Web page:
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Black oystercatcher running along the waves on Kleinmond's main beach

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Marine Life

The South African government recognises the coast as a national asset: a place of value and a place of opportunity. In its vision statement, the Western Cape recognises the potential of the coastal environment to make significant contributions to achieving sustainable livelihoods and strive to maximise this potential in a sustainable manner.

About 30% of the Kogelberg Biosphere Reserve (KBR) lies off shore. The marine component of the KBR stretches two nautical miles out to sea and is currently divided into two zones: a transition zone with a small core area from Stony Point to Jock's Bay, Betty's Bay (Betty's Bay Marine Protected Area).

Resources

Off the tip of Africa, cold Atlantic currents intermingle with the Indian Ocean's warmer Benguella current, producing a rich biodiversity made up of species from both contrasting currents. Because of its riches, this coast has been over-exploited for many years and poaching of resources remains a problem to this day, though the KBR's previous M.A.R.I.N.E.S. initiative (Management Action for the Resources of Inshore and Nearshore Environments) has achieved considerable success in catching and prosecuting poachers along our coast.

There are only two legal forms of marine resource utilization in South Africa waters:

  • Recreational
    Permits are available from any Post Office. The onus is on the permit holder to ensure knowledge of all catch limits, size, method and time restrictions, etc. Catches on Recreational Permits are for self consumption and may not be sold.
  • Commercial Quotas
    Quota applications must be applied for. If successful, the quota holder is obliged to adhere to all regulations pertaining to the quota.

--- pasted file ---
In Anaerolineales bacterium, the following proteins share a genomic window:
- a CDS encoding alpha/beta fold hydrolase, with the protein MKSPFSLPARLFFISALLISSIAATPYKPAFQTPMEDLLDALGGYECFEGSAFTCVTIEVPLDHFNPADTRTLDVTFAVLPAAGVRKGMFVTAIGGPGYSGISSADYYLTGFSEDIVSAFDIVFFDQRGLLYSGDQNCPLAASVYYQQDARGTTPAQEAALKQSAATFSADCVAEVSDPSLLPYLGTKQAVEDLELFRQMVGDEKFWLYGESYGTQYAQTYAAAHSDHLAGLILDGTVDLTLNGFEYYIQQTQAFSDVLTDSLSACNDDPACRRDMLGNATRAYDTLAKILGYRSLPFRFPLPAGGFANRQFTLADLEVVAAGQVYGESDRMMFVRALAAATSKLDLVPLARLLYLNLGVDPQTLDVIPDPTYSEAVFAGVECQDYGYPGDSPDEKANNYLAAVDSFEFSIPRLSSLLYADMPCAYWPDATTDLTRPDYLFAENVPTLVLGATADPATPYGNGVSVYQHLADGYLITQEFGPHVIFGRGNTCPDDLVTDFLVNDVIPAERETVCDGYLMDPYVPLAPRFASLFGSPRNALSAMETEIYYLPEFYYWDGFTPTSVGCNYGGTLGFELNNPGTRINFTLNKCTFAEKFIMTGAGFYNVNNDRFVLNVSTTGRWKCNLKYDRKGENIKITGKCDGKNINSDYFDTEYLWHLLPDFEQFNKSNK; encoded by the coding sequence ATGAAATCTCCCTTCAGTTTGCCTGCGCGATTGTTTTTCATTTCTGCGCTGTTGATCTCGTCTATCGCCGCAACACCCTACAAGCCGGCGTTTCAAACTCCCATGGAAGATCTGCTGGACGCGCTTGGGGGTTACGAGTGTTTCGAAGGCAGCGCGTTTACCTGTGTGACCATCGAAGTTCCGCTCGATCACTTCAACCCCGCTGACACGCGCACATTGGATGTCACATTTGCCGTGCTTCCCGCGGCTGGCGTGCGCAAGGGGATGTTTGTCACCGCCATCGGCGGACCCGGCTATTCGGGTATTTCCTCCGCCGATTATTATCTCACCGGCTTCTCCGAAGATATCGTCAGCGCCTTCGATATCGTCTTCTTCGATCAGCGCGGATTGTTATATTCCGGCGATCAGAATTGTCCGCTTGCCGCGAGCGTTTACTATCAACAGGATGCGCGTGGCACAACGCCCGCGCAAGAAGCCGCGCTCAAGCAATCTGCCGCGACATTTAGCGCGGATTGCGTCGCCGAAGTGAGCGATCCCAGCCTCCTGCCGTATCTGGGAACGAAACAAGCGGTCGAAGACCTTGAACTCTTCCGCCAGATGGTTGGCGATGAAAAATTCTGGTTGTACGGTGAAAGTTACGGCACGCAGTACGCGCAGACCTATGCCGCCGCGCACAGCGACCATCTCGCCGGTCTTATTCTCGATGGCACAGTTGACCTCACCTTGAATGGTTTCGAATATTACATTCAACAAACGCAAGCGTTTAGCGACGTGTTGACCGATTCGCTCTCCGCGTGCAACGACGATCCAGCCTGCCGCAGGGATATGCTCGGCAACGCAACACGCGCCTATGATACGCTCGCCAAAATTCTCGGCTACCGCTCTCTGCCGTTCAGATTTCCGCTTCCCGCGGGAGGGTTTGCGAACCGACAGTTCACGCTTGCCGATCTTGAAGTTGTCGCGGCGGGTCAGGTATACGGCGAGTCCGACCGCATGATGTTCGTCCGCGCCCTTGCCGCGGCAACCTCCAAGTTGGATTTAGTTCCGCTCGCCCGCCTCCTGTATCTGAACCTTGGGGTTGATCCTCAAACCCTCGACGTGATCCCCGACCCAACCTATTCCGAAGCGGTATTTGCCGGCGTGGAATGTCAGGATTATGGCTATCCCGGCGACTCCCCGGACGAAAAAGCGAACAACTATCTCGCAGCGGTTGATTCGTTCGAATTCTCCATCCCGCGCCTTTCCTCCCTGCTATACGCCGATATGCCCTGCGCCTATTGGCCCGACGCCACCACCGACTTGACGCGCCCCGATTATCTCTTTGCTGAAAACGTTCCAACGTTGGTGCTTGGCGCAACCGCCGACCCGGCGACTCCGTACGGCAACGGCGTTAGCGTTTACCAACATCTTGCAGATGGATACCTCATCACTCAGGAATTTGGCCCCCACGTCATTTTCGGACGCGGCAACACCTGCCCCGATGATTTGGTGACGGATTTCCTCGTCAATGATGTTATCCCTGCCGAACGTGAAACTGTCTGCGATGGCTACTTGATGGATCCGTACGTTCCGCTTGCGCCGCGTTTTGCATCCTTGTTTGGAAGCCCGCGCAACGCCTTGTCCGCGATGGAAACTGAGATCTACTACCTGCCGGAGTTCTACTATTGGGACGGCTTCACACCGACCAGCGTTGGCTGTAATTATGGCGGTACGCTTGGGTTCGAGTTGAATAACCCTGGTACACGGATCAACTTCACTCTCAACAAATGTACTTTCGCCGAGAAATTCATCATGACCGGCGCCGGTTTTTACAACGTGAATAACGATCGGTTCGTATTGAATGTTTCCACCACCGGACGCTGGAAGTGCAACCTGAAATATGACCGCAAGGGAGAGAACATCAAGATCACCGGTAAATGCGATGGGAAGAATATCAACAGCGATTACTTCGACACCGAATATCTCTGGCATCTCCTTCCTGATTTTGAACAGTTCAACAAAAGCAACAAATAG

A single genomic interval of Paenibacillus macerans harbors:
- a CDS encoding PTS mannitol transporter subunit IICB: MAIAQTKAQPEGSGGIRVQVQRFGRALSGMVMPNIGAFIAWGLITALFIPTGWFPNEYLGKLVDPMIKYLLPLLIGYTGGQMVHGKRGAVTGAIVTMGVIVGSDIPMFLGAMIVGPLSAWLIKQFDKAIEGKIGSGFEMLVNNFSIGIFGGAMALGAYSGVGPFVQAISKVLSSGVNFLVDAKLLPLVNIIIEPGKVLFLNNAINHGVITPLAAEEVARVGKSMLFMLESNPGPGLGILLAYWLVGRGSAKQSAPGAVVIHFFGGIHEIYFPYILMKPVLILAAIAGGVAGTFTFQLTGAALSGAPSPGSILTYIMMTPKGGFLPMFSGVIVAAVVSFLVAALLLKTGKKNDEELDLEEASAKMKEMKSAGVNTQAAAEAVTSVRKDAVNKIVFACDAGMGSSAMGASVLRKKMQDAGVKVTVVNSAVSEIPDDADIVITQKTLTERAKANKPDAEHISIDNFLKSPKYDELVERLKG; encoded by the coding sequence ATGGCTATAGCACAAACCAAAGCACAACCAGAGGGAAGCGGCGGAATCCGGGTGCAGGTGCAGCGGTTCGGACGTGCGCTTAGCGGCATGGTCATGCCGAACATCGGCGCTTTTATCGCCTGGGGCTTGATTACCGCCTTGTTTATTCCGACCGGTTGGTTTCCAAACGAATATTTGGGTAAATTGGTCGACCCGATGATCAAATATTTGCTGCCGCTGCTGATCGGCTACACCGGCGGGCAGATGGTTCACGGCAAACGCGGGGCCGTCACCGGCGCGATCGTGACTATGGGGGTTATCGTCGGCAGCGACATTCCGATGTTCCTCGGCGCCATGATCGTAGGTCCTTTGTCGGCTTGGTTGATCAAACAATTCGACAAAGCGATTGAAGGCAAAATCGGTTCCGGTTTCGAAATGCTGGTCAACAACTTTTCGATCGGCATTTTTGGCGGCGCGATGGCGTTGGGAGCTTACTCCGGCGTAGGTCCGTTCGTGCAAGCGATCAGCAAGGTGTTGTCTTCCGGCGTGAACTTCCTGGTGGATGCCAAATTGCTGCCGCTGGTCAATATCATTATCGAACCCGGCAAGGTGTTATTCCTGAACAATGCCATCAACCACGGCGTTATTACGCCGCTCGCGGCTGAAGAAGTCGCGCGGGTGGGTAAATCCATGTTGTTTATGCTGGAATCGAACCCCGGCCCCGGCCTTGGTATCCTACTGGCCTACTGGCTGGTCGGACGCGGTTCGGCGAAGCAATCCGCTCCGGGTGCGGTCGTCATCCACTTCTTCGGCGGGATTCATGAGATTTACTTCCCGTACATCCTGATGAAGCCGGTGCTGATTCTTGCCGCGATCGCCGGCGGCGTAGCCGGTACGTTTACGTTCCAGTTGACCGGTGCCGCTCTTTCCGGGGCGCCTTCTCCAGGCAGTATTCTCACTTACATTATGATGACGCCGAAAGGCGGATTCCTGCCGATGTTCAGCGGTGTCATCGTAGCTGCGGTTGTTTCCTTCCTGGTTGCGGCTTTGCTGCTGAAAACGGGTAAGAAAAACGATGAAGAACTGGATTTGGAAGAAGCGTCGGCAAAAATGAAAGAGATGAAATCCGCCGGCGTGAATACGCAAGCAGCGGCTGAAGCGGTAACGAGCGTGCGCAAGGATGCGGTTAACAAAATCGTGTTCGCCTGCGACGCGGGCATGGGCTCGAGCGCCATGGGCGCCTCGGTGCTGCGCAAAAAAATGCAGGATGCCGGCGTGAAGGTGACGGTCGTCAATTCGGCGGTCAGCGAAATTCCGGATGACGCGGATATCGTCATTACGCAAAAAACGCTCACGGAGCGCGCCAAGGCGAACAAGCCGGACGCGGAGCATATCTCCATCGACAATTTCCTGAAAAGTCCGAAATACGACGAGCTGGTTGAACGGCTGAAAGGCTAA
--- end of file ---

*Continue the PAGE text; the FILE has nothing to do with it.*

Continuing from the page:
A concern in the KBR is the lack of provision for traditional subsistence fisherman along our coast. Many fishermen used to sell the crayfish they caught, thereby earning a small but welcome income. This is an issue that needs to be addressed within the KBR in line with biosphere reserve principles of sustainable living.

Whales, Whale Watching and Whaling

While whaling is banned internationally, whale watching has become an extremely valuable and sustainable industry and the KBR is fortunate to have this natural and lucrative resource.

It was recorded in the mid 1700's that about 20,000 Southern Right whales migrated along South Africa's coast. During the 1800's, however, demand for whale oil (used in candles and lamps) and other whale products such as 'whalebone' (tough and flexible baleen plates used in corsets, umbrella ribs and even as the first typewriter-key springs) had spawned a huge whaling industry. Many species of whale were brought to the brink of extinction and by 1935 whaling had reduced the Southern Right population to less than 100. Because of their friendly and inquisitive nature, Southern Rights were easy to harpoon and – most importantly – they floated when harpooned, making them the 'right' whale to hunt.